If you love watching birds or wildlife, we've shared some expert tips on how to choose and use a DSLR or mirrorless camera and take snaps like a pro

Wildlife photography is tricky to get right. Its subjects are unpredictable, the elements can work against you, and it takes a lot of patience and practice. But the rewards are worth it; natural beauty and fleeting moments can be captured and immortalised forever.

If you want to take photos that do your subjects justice, you need the proper tools. Smartphones may be convenient for capturing unexpected opportunities, but a smartphone camera won't give you the quality and flexibility you need for exceptional wildlife photography.

To really unlock your potential, you need a standalone camera, such as a DSLR or mirrorless model.

These cameras come with a host of extra features - including zoom lenses and adjustable shutter speeds - that open up your wildlife photography potential to more than just lucky timing. In this article, we'll explain how some of the features of a good camera will help you to freeze nature in a still.

What camera specs do I need to look out for?

1. Shutter speed

This is the amount of time a camera needs to take a photograph. Lightning-quick shutter speeds are essential to capture objects in motion, such as a bird in flight.

A slower shutter speed will produce a photograph with motion blur. This can be useful for arty, stylised shots - capturing long streaks of rain or a flying bird's blurry trail, say - but it can also be a frustrating and unwanted effect.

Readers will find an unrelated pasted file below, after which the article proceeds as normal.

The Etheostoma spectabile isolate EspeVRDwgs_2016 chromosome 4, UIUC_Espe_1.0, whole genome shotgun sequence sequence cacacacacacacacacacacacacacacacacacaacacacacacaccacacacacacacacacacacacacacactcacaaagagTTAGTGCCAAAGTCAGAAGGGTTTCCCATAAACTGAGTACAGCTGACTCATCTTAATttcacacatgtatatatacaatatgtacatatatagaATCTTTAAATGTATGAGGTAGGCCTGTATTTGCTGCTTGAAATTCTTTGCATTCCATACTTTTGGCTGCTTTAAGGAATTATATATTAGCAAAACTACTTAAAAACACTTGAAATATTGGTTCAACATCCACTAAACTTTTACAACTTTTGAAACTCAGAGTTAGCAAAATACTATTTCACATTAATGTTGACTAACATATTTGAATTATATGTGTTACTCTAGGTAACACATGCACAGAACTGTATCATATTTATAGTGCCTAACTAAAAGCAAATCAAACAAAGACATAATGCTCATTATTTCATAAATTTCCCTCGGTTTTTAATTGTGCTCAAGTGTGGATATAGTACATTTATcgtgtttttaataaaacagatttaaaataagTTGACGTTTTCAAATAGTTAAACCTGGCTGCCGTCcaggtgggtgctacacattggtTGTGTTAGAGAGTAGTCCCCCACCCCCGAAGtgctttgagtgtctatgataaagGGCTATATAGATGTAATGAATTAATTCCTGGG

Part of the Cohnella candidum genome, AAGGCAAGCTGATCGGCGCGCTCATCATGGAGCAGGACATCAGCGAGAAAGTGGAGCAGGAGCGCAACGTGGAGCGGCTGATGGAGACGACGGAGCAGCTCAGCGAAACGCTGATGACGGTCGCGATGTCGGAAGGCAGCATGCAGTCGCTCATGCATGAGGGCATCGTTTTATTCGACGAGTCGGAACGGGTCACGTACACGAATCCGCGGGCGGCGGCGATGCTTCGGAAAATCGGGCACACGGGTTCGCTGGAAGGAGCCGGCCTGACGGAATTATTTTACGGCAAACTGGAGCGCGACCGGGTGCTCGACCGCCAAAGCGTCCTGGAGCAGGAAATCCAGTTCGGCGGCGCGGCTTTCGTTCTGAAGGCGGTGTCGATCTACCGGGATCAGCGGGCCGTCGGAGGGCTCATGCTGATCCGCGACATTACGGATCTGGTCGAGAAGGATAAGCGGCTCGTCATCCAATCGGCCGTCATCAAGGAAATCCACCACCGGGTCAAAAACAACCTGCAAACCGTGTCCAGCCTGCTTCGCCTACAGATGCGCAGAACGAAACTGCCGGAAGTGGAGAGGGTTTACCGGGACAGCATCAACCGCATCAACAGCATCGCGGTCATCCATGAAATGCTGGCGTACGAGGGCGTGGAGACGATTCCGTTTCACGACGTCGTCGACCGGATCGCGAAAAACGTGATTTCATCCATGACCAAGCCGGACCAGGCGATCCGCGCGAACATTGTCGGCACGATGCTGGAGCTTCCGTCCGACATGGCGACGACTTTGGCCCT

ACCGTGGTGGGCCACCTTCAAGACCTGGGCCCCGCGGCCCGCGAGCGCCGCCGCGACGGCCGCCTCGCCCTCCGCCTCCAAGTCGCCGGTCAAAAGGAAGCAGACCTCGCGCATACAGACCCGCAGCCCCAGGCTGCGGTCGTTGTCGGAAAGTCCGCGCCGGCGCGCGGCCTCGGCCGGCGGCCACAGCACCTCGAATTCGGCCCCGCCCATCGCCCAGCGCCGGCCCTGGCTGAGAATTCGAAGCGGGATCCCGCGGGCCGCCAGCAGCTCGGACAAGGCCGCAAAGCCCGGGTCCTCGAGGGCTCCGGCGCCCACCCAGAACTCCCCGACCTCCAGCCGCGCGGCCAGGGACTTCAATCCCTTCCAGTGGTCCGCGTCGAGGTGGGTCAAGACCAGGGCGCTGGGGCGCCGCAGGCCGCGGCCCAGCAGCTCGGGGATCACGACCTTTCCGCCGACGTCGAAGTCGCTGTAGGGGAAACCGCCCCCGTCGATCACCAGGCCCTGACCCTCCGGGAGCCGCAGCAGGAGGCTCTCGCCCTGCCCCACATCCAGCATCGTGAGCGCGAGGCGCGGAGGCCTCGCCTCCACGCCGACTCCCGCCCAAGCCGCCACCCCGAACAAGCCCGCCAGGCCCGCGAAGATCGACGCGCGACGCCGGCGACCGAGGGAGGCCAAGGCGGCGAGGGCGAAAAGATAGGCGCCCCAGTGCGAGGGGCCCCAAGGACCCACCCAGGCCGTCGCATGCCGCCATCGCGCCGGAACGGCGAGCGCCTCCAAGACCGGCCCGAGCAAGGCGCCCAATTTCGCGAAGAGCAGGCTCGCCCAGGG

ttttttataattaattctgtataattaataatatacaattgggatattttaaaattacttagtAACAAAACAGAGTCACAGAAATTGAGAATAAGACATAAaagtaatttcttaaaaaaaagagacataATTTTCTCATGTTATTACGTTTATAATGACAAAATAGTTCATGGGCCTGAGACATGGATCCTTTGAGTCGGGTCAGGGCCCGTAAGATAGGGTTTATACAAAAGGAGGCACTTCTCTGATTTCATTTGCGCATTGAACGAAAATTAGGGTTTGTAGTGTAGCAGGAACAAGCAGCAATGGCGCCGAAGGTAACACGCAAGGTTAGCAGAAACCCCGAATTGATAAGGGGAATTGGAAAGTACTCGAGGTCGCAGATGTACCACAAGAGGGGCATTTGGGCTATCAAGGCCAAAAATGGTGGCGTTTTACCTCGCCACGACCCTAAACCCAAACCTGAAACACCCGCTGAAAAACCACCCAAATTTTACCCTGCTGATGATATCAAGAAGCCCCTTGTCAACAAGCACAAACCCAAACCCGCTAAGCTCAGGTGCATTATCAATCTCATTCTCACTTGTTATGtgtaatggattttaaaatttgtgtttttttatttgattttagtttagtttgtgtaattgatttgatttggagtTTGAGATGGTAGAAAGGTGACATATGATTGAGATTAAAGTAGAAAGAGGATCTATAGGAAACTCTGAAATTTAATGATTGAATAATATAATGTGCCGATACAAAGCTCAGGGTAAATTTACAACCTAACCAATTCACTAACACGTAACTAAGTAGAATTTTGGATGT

All good DSLR and mirrorless cameras should have fast enough shutter speeds to keep up with racing wildlife. For flying birds, speeds of between 1/8000th to 1/1000th of a second should freeze them in the frame.

2. Autofocus (AF)

This is where the camera uses sensors to automatically adjust the focus of the shot, constantly adjusting as subjects shift, leave and enter the frame.

Autofocus technology has become highly advanced. The OM-D E-M1 Mark III, for example, has 121 individual points, each of which is responsible for detecting subjects and altering the focus accordingly.

At the other end of the market, cameras might have a dozen or fewer AF points. We rate every camera out of five stars for its focusing performance, so pay mind to this rating when you browse for a device.

At more than £2,000, the OM-D E-M1 Mark III will need to deliver on more than just autofocus capabilities. Find out if it warrants its high price tag in our full OM-D E-M1 Mark III review.

3. ISO

The ISO level represents the sensitivity of your camera's sensor. Good cameras can reach higher ISO settings, and high numbers increase the camera's ability to take photos in low light (though the cost may be increased grain).

When you shoot, you can set the ISO to auto and choose a minimum shutter speed of 1/1000, which means that the camera will work to ensure brightness while still maintaining a fast enough speed. This will come in handy during odd hours, dim days, and dark spots, helping you to conquer the environment.